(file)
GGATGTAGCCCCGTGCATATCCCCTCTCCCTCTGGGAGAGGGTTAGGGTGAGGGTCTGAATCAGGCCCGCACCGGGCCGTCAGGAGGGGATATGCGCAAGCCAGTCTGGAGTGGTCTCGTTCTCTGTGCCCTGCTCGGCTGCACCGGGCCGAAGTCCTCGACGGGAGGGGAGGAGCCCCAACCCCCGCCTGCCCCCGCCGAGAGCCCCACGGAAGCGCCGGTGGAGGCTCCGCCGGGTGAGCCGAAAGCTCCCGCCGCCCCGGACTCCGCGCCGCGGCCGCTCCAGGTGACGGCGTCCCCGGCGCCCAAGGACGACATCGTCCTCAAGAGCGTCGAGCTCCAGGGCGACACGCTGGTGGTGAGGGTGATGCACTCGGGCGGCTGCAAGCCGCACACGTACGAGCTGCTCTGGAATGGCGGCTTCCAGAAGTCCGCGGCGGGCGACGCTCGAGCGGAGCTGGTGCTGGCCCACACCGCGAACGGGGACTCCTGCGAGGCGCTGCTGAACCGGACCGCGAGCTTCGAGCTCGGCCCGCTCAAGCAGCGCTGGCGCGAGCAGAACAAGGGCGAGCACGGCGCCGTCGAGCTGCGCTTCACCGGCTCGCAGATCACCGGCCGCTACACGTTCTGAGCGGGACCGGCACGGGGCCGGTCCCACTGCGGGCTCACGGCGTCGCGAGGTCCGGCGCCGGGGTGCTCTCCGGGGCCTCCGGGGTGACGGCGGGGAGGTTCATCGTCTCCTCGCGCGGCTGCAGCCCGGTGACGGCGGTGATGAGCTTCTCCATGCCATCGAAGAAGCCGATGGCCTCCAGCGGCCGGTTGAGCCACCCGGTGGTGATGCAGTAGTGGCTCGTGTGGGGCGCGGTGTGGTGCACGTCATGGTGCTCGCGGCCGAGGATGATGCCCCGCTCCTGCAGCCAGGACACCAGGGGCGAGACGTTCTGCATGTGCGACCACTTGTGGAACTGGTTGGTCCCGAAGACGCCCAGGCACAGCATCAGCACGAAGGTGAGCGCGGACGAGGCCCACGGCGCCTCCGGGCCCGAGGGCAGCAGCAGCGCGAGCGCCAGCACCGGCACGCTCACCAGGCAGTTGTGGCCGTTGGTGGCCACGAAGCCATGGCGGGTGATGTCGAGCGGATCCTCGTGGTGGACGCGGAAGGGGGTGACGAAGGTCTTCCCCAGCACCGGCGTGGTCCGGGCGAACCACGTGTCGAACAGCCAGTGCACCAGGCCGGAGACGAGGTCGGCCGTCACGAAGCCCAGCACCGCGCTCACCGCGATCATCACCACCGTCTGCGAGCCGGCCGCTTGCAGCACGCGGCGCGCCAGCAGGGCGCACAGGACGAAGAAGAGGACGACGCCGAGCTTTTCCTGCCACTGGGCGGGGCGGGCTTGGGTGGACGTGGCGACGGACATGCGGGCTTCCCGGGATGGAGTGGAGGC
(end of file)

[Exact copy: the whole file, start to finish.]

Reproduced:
GGATGTAGCCCCGTGCATATCCCCTCTCCCTCTGGGAGAGGGTTAGGGTGAGGGTCTGAATCAGGCCCGCACCGGGCCGTCAGGAGGGGATATGCGCAAGCCAGTCTGGAGTGGTCTCGTTCTCTGTGCCCTGCTCGGCTGCACCGGGCCGAAGTCCTCGACGGGAGGGGAGGAGCCCCAACCCCCGCCTGCCCCCGCCGAGAGCCCCACGGAAGCGCCGGTGGAGGCTCCGCCGGGTGAGCCGAAAGCTCCCGCCGCCCCGGACTCCGCGCCGCGGCCGCTCCAGGTGACGGCGTCCCCGGCGCCCAAGGACGACATCGTCCTCAAGAGCGTCGAGCTCCAGGGCGACACGCTGGTGGTGAGGGTGATGCACTCGGGCGGCTGCAAGCCGCACACGTACGAGCTGCTCTGGAATGGCGGCTTCCAGAAGTCCGCGGCGGGCGACGCTCGAGCGGAGCTGGTGCTGGCCCACACCGCGAACGGGGACTCCTGCGAGGCGCTGCTGAACCGGACCGCGAGCTTCGAGCTCGGCCCGCTCAAGCAGCGCTGGCGCGAGCAGAACAAGGGCGAGCACGGCGCCGTCGAGCTGCGCTTCACCGGCTCGCAGATCACCGGCCGCTACACGTTCTGAGCGGGACCGGCACGGGGCCGGTCCCACTGCGGGCTCACGGCGTCGCGAGGTCCGGCGCCGGGGTGCTCTCCGGGGCCTCCGGGGTGACGGCGGGGAGGTTCATCGTCTCCTCGCGCGGCTGCAGCCCGGTGACGGCGGTGATGAGCTTCTCCATGCCATCGAAGAAGCCGATGGCCTCCAGCGGCCGGTTGAGCCACCCGGTGGTGATGCAGTAGTGGCTCGTGTGGGGCGCGGTGTGGTGCACGTCATGGTGCTCGCGGCCGAGGATGATGCCCCGCTCCTGCAGCCAGGACACCAGGGGCGAGACGTTCTGCATGTGCGACCACTTGTGGAACTGGTTGGTCCCGAAGACGCCCAGGCACAGCATCAGCACGAAGGTGAGCGCGGACGAGGCCCACGGCGCCTCCGGGCCCGAGGGCAGCAGCAGCGCGAGCGCCAGCACCGGCACGCTCACCAGGCAGTTGTGGCCGTTGGTGGCCACGAAGCCATGGCGGGTGATGTCGAGCGGATCCTCGTGGTGGACGCGGAAGGGGGTGACGAAGGTCTTCCCCAGCACCGGCGTGGTCCGGGCGAACCACGTGTCGAACAGCCAGTGCACCAGGCCGGAGACGAGGTCGGCCGTCACGAAGCCCAGCACCGCGCTCACCGCGATCATCACCACCGTCTGCGAGCCGGCCGCTTGCAGCACGCGGCGCGCCAGCAGGGCGCACAGGACGAAGAAGAGGACGACGCCGAGCTTTTCCTGCCACTGGGCGGGGCGGGCTTGGGTGGACGTGGCGACGGACATGCGGGCTTCCCGGGATGGAGTGGAGGC